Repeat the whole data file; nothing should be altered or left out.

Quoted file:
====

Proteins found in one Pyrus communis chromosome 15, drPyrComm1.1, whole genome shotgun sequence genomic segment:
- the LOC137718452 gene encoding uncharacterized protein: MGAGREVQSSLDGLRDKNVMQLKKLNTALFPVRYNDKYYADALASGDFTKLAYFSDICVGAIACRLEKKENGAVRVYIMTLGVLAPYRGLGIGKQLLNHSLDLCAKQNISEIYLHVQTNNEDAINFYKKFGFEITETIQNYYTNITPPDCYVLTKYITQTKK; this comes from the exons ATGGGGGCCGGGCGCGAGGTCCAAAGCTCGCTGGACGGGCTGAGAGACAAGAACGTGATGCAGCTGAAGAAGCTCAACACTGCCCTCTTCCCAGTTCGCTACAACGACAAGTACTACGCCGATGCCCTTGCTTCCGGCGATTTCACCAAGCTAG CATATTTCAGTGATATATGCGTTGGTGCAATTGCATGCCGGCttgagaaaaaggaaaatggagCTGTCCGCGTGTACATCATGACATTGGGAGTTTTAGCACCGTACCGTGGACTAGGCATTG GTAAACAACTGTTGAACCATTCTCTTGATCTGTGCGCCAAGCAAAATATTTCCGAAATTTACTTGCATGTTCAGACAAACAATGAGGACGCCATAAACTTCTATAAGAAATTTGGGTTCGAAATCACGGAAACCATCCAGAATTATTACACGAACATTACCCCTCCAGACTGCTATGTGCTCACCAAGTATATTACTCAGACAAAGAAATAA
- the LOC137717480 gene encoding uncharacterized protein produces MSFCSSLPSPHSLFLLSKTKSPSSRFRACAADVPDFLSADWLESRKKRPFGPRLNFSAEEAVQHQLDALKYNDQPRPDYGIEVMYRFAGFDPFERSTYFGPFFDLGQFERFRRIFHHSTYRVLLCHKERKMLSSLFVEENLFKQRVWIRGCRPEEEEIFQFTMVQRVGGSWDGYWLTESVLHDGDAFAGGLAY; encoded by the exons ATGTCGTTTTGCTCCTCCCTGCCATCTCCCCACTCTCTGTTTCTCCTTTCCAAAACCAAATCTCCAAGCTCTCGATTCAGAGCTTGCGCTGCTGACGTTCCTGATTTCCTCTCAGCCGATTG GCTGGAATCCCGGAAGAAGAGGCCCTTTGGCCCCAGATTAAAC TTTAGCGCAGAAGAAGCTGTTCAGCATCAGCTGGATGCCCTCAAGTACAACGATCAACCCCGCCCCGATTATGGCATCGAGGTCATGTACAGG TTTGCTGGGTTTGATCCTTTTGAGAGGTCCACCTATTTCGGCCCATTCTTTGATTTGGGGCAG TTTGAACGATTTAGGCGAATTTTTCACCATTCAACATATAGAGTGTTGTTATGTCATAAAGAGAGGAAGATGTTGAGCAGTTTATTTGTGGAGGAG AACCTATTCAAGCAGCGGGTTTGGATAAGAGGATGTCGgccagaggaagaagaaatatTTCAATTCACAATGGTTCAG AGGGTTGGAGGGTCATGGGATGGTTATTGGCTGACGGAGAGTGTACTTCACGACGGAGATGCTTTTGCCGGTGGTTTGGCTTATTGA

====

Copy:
Proteins found in one Pyrus communis chromosome 15, drPyrComm1.1, whole genome shotgun sequence genomic segment:
- the LOC137718452 gene encoding uncharacterized protein: MGAGREVQSSLDGLRDKNVMQLKKLNTALFPVRYNDKYYADALASGDFTKLAYFSDICVGAIACRLEKKENGAVRVYIMTLGVLAPYRGLGIGKQLLNHSLDLCAKQNISEIYLHVQTNNEDAINFYKKFGFEITETIQNYYTNITPPDCYVLTKYITQTKK; this comes from the exons ATGGGGGCCGGGCGCGAGGTCCAAAGCTCGCTGGACGGGCTGAGAGACAAGAACGTGATGCAGCTGAAGAAGCTCAACACTGCCCTCTTCCCAGTTCGCTACAACGACAAGTACTACGCCGATGCCCTTGCTTCCGGCGATTTCACCAAGCTAG CATATTTCAGTGATATATGCGTTGGTGCAATTGCATGCCGGCttgagaaaaaggaaaatggagCTGTCCGCGTGTACATCATGACATTGGGAGTTTTAGCACCGTACCGTGGACTAGGCATTG GTAAACAACTGTTGAACCATTCTCTTGATCTGTGCGCCAAGCAAAATATTTCCGAAATTTACTTGCATGTTCAGACAAACAATGAGGACGCCATAAACTTCTATAAGAAATTTGGGTTCGAAATCACGGAAACCATCCAGAATTATTACACGAACATTACCCCTCCAGACTGCTATGTGCTCACCAAGTATATTACTCAGACAAAGAAATAA
- the LOC137717480 gene encoding uncharacterized protein produces MSFCSSLPSPHSLFLLSKTKSPSSRFRACAADVPDFLSADWLESRKKRPFGPRLNFSAEEAVQHQLDALKYNDQPRPDYGIEVMYRFAGFDPFERSTYFGPFFDLGQFERFRRIFHHSTYRVLLCHKERKMLSSLFVEENLFKQRVWIRGCRPEEEEIFQFTMVQRVGGSWDGYWLTESVLHDGDAFAGGLAY; encoded by the exons ATGTCGTTTTGCTCCTCCCTGCCATCTCCCCACTCTCTGTTTCTCCTTTCCAAAACCAAATCTCCAAGCTCTCGATTCAGAGCTTGCGCTGCTGACGTTCCTGATTTCCTCTCAGCCGATTG GCTGGAATCCCGGAAGAAGAGGCCCTTTGGCCCCAGATTAAAC TTTAGCGCAGAAGAAGCTGTTCAGCATCAGCTGGATGCCCTCAAGTACAACGATCAACCCCGCCCCGATTATGGCATCGAGGTCATGTACAGG TTTGCTGGGTTTGATCCTTTTGAGAGGTCCACCTATTTCGGCCCATTCTTTGATTTGGGGCAG TTTGAACGATTTAGGCGAATTTTTCACCATTCAACATATAGAGTGTTGTTATGTCATAAAGAGAGGAAGATGTTGAGCAGTTTATTTGTGGAGGAG AACCTATTCAAGCAGCGGGTTTGGATAAGAGGATGTCGgccagaggaagaagaaatatTTCAATTCACAATGGTTCAG AGGGTTGGAGGGTCATGGGATGGTTATTGGCTGACGGAGAGTGTACTTCACGACGGAGATGCTTTTGCCGGTGGTTTGGCTTATTGA